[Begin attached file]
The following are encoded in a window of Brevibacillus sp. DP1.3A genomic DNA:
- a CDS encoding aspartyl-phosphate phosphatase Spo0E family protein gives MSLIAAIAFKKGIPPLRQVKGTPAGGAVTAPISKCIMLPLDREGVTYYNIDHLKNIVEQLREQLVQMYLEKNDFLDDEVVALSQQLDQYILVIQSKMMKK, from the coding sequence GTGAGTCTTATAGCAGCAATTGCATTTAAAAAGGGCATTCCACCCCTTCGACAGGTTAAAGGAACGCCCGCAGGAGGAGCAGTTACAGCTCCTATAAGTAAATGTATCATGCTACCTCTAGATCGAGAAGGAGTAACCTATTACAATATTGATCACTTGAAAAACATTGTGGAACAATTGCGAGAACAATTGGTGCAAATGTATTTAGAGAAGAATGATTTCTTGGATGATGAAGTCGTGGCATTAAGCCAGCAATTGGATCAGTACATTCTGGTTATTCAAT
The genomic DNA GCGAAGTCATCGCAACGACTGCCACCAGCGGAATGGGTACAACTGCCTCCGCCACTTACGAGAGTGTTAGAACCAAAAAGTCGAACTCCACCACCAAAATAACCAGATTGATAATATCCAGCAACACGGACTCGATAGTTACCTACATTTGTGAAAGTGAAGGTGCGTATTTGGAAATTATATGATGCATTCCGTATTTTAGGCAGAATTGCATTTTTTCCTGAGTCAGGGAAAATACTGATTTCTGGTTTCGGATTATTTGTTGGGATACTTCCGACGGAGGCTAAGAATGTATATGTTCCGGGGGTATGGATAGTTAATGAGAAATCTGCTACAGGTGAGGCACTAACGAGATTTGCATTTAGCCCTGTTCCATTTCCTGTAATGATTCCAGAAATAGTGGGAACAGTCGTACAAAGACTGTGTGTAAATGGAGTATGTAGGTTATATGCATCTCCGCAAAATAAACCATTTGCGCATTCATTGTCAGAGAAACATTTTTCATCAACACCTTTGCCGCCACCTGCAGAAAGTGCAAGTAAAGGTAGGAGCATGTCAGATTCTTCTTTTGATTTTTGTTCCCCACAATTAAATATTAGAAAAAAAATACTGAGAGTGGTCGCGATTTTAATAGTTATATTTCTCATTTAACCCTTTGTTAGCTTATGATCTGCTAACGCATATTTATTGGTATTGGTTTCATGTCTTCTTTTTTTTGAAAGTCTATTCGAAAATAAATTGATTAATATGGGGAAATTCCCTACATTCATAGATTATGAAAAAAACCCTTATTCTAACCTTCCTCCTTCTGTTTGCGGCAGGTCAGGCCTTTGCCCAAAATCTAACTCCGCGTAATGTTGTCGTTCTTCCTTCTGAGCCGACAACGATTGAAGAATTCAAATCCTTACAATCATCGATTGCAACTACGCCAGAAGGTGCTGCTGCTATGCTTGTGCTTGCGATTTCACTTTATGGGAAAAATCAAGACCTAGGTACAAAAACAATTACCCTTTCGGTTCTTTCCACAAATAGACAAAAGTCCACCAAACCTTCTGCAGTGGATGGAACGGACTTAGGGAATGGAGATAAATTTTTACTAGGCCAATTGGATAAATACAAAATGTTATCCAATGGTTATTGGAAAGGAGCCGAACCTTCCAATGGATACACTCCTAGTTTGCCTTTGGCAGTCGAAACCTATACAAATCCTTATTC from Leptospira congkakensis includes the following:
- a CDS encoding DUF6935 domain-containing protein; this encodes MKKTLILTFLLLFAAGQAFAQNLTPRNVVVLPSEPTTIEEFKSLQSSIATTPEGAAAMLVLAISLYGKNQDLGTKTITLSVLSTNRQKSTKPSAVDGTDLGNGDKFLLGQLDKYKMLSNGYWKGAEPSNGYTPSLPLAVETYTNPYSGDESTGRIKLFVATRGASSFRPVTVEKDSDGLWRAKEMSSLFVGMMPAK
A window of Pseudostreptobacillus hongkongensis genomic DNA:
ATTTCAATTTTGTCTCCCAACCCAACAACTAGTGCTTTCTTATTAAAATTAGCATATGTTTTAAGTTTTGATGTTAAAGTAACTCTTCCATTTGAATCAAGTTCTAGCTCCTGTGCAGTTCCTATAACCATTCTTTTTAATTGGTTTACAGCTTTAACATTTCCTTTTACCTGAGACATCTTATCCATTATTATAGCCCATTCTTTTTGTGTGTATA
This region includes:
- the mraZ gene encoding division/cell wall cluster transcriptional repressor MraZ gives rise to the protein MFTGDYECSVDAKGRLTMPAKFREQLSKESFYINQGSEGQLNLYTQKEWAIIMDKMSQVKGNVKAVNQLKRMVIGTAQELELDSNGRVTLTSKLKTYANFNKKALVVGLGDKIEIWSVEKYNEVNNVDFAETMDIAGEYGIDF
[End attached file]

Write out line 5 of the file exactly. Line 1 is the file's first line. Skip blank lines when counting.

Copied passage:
A window of Pseudostreptobacillus hongkongensis genomic DNA: